Like human societies throughout history, the humans of the late 2250s and early 2260s, have a real tendency to put aside their differences when something comes along that we can all hate together. From the earliest episodes of Babylon 5, we hear reports of so-called "Earth First" organizations, which want to limit or end human contact and trade with aliens of all types. As the series progresses, we see both Sinclair and Sheridan derided in the Terran press as "alien lovers" a phrase that should immediately resonate in a nation which not too long ago hurled "Indian-lover" and "Nigger-lover" at citizens who began to look beyond what a person looked like in order to find out who they actually were.

In Babylon 5 this racism is brilliantly, and unfortunately, quite realistically mixed in with the goals of a security state under President Clark. Fear of the other is developed by official organizations like the Night Watch into fear of dissent and fear of disloyalty to the human race, and EarthGov. Disloyalty is framed as coming from people who have been confused or unknowingly subverted by vague and unspecified "alien influences." Such people are misguided, and need "reeducation." It kind of makes me sad that this theme is one of the things that gives Babylon 5 longevity beyond its original broadcast in the late 1990s. Oh, there are the good things about us homo saps in there too, but how prescient does JMS seem when rewatching the series after 9/11/01? The tensions between security and freedom, between our willingness to exercise our rights and our equal willingness to curtail them when the world makes us afraid, or when we are made to be afraid of the world and each other by people who have a vested interest in making us afraid are all there in Clark's government, the Night Watch, and the hatchet jobs performed on the crew of Babylon 5 by ISN.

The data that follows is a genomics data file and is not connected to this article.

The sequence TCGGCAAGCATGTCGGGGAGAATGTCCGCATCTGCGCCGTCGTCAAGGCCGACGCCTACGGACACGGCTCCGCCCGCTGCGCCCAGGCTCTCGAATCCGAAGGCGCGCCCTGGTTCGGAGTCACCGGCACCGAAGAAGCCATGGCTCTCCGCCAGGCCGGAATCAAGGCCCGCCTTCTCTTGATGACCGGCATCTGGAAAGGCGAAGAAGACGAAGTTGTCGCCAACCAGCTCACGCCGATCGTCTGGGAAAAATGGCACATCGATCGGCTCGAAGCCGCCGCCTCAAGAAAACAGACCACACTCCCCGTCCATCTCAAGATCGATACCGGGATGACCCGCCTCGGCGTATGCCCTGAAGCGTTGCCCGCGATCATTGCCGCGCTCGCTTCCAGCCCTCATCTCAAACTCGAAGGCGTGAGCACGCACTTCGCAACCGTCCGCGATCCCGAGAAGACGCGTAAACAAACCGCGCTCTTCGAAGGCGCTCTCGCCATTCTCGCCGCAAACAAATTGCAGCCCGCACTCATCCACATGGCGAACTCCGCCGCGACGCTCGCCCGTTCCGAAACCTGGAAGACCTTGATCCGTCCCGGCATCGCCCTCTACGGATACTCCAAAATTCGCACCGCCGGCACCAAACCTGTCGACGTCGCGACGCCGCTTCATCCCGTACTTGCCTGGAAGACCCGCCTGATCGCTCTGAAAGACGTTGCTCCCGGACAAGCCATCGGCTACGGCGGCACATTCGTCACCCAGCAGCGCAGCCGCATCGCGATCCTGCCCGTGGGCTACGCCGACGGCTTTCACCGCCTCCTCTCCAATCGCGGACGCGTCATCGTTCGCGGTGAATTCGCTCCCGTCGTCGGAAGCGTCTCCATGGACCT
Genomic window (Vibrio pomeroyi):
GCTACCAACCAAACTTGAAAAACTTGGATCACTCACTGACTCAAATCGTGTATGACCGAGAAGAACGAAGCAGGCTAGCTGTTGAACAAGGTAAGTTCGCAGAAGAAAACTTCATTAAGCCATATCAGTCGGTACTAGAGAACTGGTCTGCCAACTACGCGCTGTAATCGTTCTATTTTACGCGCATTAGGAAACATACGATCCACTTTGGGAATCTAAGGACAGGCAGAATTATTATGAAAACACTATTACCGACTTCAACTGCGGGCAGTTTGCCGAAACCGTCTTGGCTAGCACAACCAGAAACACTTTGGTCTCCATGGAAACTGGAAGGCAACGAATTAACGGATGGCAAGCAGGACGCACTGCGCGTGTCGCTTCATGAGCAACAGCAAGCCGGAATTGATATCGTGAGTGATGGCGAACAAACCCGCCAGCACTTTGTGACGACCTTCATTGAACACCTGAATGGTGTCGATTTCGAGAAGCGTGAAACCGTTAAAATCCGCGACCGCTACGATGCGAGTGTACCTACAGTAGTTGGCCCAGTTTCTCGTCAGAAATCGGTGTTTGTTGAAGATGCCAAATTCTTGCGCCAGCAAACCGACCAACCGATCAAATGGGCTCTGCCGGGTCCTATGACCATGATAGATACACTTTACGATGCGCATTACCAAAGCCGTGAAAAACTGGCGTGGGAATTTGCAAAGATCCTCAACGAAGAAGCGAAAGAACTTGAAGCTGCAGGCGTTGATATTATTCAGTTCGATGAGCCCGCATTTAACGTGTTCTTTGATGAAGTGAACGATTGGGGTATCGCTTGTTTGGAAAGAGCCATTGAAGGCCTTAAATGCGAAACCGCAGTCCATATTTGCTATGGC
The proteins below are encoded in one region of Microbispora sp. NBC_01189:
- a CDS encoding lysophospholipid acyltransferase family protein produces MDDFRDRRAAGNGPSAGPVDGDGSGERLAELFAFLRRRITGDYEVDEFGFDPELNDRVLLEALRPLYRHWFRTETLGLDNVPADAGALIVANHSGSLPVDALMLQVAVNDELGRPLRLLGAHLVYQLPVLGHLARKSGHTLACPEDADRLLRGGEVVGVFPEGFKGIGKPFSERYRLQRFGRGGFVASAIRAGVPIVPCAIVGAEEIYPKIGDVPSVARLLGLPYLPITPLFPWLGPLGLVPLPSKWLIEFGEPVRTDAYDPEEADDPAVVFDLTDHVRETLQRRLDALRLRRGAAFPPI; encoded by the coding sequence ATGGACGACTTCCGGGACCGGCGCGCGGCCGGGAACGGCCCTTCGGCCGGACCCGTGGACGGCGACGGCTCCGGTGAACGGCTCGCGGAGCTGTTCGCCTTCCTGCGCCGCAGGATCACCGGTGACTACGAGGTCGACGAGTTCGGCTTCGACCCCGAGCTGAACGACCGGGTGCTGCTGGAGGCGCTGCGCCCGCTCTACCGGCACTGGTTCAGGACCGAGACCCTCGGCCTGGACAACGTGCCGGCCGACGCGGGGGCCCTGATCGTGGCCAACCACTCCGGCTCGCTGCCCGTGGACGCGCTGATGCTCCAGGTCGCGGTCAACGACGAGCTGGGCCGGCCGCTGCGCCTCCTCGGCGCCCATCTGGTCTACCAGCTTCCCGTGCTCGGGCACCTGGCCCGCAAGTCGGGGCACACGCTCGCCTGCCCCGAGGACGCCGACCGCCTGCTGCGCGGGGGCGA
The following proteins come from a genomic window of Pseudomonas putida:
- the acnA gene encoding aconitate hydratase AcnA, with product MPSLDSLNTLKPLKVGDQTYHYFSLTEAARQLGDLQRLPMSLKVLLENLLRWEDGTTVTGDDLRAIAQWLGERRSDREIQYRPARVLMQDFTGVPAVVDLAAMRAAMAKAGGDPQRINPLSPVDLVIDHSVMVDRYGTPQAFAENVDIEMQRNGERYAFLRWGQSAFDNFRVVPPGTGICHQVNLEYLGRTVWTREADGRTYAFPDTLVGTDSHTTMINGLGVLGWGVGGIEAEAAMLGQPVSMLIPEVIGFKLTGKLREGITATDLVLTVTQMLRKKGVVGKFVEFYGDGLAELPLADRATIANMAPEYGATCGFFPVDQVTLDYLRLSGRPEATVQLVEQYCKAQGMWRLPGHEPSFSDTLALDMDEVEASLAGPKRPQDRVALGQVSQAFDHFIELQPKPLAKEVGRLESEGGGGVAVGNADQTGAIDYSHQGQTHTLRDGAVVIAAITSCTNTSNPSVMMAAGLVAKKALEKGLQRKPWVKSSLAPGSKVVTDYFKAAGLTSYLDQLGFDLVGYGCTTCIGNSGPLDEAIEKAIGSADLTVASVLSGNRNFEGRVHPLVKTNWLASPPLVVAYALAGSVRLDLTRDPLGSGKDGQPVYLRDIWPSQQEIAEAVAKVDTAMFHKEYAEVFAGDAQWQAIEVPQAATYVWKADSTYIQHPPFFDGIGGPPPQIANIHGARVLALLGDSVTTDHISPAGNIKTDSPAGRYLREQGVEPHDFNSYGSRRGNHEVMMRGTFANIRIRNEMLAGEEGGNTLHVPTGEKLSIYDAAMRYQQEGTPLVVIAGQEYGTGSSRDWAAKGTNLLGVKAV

Fear of the other rode to the stars with us in Babylon 5, and continued to manifest in some very, very ugly ways. Here as elsewhere in this tremendous series, JMS' fiction - isn't. It is said that great fiction is universal, by which people mean that it deals with eternal human truths - William Faulkner's "human heart in conflict with itself." Babylon 5, is just such a great fiction, and Straczynski, bless his writerly heart, always managed to remember that while we may carry the better angles of our nature into the future, we can be counted on to bring along our demons. We always struggle with Shadows.

John Vickery as Mr. Welles (hummm.... sounds familiar!) in 2.22: "The Fall of Night."

Until next time - Hold the Line!